Flipping CAPA on Its Head with Prevention and Root Cause Analysis
Problems happen and an enormous amount of time, money and energy is spent on reacting to these issues rather than preventing them from happening. The most effective method of ensuring safety and quality management and reducing quality issues is a closed-loop corrective and preventive action system (CAPA).
In this episode of Forging Connections, Sparta’s Bethany Kearney, Director of Enablement, and Zillery Fortner, Product Advisor, QA/RA Life Sciences, joined host Michelle Dawn Mooney to discuss flipping corrective and preventive action (CAPA) on its head through preventive measures.
Fortner discussed the seven fundamental elements to an effective CAPA process, which include:
- Identifying the problem
- Evaluating the problem
- Developing and investigating
- Analyzing the problem
- Creating an action plan
- Implementing the action plan
- Analyzing its effectiveness
This podcast dove into some examples of just how costly quality events can be. Fortner and Kearney gave real-world examples of problems that can arise when finding the true root cause, including incorrectly classifying the cause as human error. Taking the time to dig deeper to find the true root cause may be more time consuming but that’s where the value is.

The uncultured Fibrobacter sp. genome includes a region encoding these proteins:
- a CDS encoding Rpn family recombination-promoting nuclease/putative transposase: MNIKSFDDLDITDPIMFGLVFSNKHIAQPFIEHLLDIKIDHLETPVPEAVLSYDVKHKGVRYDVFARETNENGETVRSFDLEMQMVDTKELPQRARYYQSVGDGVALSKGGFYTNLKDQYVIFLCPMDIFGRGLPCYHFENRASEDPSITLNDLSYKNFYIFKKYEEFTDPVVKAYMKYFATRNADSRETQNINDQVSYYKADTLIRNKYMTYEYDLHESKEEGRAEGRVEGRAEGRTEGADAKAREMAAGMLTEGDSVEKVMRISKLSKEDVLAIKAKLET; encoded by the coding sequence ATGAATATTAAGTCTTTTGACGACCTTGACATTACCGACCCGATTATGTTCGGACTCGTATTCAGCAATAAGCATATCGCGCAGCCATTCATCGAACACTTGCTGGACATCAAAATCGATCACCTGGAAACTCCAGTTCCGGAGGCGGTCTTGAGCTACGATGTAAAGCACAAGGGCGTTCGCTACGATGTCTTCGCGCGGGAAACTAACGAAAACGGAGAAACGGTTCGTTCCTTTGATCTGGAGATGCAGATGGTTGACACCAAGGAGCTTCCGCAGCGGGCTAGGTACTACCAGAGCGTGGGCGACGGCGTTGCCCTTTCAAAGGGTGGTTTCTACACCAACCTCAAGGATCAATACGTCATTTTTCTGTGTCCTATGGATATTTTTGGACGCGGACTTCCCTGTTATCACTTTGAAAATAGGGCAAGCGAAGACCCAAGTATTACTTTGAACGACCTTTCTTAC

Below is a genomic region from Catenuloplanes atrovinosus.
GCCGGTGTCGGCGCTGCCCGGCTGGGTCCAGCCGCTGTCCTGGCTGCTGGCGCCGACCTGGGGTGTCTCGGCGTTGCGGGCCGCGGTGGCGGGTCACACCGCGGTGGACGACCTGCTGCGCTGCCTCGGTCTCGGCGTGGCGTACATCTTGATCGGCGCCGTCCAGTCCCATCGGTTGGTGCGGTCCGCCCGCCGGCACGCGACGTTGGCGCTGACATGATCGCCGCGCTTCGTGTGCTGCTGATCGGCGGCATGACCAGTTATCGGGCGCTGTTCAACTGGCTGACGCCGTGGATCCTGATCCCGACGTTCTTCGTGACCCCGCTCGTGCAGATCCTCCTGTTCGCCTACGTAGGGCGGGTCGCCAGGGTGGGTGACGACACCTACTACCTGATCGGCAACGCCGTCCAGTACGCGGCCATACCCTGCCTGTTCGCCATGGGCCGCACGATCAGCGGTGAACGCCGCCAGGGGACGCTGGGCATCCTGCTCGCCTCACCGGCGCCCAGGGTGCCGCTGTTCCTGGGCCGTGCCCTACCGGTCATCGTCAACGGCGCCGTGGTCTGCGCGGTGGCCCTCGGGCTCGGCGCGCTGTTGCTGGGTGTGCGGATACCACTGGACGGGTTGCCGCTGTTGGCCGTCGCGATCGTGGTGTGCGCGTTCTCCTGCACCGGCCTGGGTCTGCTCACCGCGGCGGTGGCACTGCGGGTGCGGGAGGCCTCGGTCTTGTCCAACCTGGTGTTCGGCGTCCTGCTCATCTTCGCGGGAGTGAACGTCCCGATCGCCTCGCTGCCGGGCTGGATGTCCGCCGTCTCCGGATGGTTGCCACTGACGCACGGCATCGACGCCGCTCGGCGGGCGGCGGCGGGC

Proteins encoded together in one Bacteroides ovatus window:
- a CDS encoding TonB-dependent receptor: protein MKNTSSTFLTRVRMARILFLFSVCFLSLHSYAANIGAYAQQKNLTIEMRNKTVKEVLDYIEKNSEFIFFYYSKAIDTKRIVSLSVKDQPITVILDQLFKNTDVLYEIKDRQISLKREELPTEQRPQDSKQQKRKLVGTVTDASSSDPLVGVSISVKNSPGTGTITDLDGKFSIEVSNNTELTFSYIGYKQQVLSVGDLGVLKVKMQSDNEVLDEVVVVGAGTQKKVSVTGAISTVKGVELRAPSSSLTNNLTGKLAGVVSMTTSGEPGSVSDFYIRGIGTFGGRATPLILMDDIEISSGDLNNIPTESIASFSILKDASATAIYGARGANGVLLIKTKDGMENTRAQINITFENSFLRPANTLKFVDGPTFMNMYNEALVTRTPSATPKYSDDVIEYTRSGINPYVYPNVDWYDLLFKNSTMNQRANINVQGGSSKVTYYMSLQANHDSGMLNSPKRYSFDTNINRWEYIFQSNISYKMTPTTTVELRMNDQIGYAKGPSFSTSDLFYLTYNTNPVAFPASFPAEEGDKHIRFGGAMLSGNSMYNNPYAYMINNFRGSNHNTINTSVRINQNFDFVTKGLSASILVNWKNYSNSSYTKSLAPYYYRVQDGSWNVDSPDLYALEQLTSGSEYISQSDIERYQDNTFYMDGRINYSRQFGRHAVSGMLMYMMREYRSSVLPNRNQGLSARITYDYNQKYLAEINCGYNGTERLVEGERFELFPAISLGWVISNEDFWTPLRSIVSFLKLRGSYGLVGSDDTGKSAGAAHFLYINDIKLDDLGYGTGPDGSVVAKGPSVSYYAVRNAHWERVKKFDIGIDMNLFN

Kearney stated, “Finding the true root cause is very complex. It's easy to blame a human. And if the firm is 100 percent focused on metrics, then finding the true root cause is going to be very challenging because in some cases it is costly. But it's much more costly to not know that true root cause. So, I understand that it's a paradigm shift for organizations but putting in the time to do it right is really where the value is.”
Getting CAPA right doesn’t just benefit the organization; it is also beneficial from a patient standpoint.
“The medical device industry spends around 5 billion dollars a year on recalls,” said Fortner. “It is expensive. And this expense, we can't ignore it because lives are literally at risk. Every minute that a defective product stays out on that market is another opportunity for somebody to be injured. I always tell people to think if that was your loved one, would you be quick to act, would you want to do this right? So, the payoff to get a CAPA right? I don't think you can measure it. It's huge.”
Fortner added, “People have to change their thinking on CAPA. They can't think that CAPAs are burdensome or take too much time. They have to see how powerful, how proactive this tool is and how it can shape the future of quality in your company.”
Listen to the podcast for more insights and to hear real-world examples of getting CAPA right—and why it matters.